It seems somehow symptomatic of David Edgerton’s style as a historian, of a certain wilful singularity, that even his book’s title requires explanation. On the face of it ‘the rise and fall of the British nation’ seems a comforting enough notion, but when Edgerton deploys the term British nation he is not talking about any long perspective, but a very specific, post-imperial, nationalist project of internal reconstruction that rose and flourished between 1945 and the 1970s, only to sink back into the global system from which it had emerged. ‘Making the national explicit’ in this way, he writes,
allows us to notice the non-national features of earlier and later periods. Recognising its temporary existence allows us to also write what might seem paradoxical — a non-national national history. For while nationalism has not been important in the history of the United Kingdom, a certain methodological nationalism which assumes away the nation and nationalism overtly, but covertly makes both central, has been. Taking seriously the nationalism of a national period allows us to see that, in the first decades of the 20th century, cosmopolitanism and imperialism were central.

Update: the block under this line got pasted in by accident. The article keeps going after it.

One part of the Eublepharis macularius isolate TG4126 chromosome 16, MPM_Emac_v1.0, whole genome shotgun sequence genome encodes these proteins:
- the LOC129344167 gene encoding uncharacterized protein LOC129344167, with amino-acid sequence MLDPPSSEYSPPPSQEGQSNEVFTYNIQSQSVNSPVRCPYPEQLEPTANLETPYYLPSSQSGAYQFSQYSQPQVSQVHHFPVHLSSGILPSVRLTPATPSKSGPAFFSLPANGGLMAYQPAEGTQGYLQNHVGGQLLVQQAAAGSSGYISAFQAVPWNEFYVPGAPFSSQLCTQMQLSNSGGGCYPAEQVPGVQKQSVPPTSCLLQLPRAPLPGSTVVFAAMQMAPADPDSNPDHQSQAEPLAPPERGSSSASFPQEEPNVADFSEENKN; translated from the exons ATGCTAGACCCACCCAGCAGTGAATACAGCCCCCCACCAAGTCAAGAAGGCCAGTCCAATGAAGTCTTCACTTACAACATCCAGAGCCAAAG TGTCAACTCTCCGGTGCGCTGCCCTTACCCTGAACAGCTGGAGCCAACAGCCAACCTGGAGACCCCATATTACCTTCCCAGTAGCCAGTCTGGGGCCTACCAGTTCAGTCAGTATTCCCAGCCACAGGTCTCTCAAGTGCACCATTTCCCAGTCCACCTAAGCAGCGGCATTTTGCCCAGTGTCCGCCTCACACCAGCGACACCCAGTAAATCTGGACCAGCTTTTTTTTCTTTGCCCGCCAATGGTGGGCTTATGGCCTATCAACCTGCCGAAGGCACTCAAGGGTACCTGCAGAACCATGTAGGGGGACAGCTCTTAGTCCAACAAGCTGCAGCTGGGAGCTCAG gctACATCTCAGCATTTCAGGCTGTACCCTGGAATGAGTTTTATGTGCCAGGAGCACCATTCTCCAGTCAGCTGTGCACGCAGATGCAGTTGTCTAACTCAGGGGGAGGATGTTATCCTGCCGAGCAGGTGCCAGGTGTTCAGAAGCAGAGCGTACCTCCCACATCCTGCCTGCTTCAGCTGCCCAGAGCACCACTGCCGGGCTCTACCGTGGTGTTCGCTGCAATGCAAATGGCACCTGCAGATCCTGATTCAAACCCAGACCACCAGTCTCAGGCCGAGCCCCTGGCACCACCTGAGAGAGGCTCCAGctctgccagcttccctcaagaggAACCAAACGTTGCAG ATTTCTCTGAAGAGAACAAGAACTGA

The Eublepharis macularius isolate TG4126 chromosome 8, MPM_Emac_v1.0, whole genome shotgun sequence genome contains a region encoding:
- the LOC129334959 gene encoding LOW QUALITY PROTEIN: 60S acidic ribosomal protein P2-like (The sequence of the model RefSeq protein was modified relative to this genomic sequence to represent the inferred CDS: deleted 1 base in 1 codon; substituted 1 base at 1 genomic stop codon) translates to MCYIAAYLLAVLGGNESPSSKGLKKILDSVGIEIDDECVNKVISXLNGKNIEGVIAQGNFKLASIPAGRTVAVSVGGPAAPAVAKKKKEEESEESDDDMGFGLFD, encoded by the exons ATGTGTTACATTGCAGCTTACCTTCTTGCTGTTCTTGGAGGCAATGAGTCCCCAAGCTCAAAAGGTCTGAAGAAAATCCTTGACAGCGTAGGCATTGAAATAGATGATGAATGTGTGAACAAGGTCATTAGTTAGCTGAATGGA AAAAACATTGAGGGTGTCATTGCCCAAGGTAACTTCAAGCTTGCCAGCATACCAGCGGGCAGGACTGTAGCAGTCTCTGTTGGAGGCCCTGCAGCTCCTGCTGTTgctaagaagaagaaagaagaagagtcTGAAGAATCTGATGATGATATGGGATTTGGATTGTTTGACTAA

If this is hardly a paragraph to set the pulse racing, it is an approach that opens up fertile ground, because for much of the 20th century Kipling’s ‘what should they know of England who only England know?’ would remain a pretty fair question. During the third quarter of that century, a nationalist Britain would turn increasingly in on itself; but go back 50 years and Britain was at the heart of global trade, the world’s biggest exporter and importer, an industrial and imperial power whose capital and tendrils reached way beyond the confines of empire, its dominant philosophy internationalist and its people — Edgerton quotes H.G. Wells — a ‘world people’. ‘British capitalism,’ Edgerton writes,
as well as geology, made the United Kingdom the largest exporter of energy in the world down to 1939, as well as the largest exporter of manufactures.